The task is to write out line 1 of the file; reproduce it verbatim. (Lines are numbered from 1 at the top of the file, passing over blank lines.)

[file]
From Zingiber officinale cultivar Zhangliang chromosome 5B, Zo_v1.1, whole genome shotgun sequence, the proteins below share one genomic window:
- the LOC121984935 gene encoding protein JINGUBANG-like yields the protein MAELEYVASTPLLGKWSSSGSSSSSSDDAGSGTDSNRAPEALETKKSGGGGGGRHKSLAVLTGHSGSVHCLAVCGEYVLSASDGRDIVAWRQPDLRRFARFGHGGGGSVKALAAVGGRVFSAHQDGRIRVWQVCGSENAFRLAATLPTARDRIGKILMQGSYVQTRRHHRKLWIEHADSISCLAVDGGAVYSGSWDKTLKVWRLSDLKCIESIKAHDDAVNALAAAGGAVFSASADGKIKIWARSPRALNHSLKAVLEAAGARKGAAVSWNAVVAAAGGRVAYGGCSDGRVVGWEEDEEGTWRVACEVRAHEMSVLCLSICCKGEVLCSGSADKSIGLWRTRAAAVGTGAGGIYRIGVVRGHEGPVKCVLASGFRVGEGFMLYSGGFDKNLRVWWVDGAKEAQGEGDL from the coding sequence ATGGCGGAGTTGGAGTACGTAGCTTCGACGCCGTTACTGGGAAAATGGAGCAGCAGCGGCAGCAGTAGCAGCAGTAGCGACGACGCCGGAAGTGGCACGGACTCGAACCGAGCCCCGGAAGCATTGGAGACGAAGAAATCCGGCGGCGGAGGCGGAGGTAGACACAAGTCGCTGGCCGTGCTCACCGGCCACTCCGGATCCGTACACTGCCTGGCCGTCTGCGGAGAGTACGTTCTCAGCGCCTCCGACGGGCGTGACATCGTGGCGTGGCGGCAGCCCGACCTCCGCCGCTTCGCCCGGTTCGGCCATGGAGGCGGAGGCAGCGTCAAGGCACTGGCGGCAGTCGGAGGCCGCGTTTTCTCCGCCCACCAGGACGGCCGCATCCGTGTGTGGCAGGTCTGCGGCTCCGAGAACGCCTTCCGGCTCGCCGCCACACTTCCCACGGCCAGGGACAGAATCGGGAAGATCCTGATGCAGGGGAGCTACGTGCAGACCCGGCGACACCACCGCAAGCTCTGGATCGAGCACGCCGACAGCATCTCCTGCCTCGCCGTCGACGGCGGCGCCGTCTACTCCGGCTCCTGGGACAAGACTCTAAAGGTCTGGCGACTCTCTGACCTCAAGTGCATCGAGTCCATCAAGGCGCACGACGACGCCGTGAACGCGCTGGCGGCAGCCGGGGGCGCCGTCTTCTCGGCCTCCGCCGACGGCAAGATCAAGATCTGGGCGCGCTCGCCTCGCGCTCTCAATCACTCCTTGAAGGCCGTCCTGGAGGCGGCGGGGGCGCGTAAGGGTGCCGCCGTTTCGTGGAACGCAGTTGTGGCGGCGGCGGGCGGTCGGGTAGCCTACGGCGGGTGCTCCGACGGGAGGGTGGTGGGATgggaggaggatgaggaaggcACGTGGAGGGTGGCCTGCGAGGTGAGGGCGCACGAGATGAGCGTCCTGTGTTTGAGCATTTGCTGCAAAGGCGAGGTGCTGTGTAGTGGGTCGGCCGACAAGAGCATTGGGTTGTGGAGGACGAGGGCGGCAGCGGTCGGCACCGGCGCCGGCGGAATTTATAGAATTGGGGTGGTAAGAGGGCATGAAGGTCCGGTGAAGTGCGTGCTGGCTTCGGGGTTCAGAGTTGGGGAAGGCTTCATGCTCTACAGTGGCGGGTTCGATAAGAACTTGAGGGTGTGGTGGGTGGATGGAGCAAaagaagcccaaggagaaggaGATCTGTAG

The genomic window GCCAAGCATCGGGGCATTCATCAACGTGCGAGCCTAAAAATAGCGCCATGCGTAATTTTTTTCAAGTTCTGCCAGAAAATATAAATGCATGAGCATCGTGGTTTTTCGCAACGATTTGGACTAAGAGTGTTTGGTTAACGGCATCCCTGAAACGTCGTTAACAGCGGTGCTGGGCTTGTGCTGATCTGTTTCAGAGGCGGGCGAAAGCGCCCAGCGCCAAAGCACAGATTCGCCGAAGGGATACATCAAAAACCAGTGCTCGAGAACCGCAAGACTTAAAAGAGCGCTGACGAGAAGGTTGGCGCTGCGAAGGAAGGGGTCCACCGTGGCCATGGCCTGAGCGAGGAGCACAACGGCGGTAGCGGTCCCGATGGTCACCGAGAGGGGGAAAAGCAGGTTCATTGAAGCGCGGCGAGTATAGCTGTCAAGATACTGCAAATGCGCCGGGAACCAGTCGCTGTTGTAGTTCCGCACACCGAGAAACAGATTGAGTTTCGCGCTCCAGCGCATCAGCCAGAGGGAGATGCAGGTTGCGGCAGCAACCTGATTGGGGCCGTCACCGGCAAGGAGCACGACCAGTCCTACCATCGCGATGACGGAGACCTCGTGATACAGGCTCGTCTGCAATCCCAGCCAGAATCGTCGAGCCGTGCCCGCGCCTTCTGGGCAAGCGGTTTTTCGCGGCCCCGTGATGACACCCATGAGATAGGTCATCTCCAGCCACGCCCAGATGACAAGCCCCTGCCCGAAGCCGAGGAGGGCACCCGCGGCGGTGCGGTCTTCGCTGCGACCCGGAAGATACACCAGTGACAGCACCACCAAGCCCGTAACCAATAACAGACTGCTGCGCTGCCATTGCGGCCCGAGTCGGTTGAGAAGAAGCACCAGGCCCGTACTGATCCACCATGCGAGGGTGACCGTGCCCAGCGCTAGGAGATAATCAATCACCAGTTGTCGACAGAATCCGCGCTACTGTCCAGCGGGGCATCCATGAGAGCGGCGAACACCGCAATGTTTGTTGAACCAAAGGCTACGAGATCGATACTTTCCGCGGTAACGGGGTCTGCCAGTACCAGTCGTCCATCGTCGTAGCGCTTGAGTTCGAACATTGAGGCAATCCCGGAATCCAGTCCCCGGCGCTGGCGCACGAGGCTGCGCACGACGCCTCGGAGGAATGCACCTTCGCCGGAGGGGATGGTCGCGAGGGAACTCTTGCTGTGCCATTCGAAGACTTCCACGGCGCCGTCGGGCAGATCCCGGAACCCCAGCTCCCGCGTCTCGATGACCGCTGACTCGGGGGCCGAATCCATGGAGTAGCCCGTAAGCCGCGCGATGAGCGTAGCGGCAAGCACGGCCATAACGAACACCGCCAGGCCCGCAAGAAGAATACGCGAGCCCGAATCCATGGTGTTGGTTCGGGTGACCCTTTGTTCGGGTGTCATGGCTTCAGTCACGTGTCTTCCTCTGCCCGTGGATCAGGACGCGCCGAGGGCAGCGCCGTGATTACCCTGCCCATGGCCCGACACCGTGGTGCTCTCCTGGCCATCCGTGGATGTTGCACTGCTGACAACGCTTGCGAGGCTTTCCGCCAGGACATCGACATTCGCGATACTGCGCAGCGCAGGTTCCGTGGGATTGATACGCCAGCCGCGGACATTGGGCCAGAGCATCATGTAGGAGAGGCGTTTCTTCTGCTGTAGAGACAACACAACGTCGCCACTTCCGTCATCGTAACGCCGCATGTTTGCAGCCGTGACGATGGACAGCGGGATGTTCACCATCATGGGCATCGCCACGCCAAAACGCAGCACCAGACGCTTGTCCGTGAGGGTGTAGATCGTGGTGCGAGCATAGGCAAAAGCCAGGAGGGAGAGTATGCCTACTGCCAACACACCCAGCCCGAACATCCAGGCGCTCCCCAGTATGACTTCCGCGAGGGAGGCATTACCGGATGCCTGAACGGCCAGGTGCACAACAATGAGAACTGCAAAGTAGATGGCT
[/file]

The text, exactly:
From Zingiber officinale cultivar Zhangliang chromosome 5B, Zo_v1.1, whole genome shotgun sequence, the proteins below share one genomic window: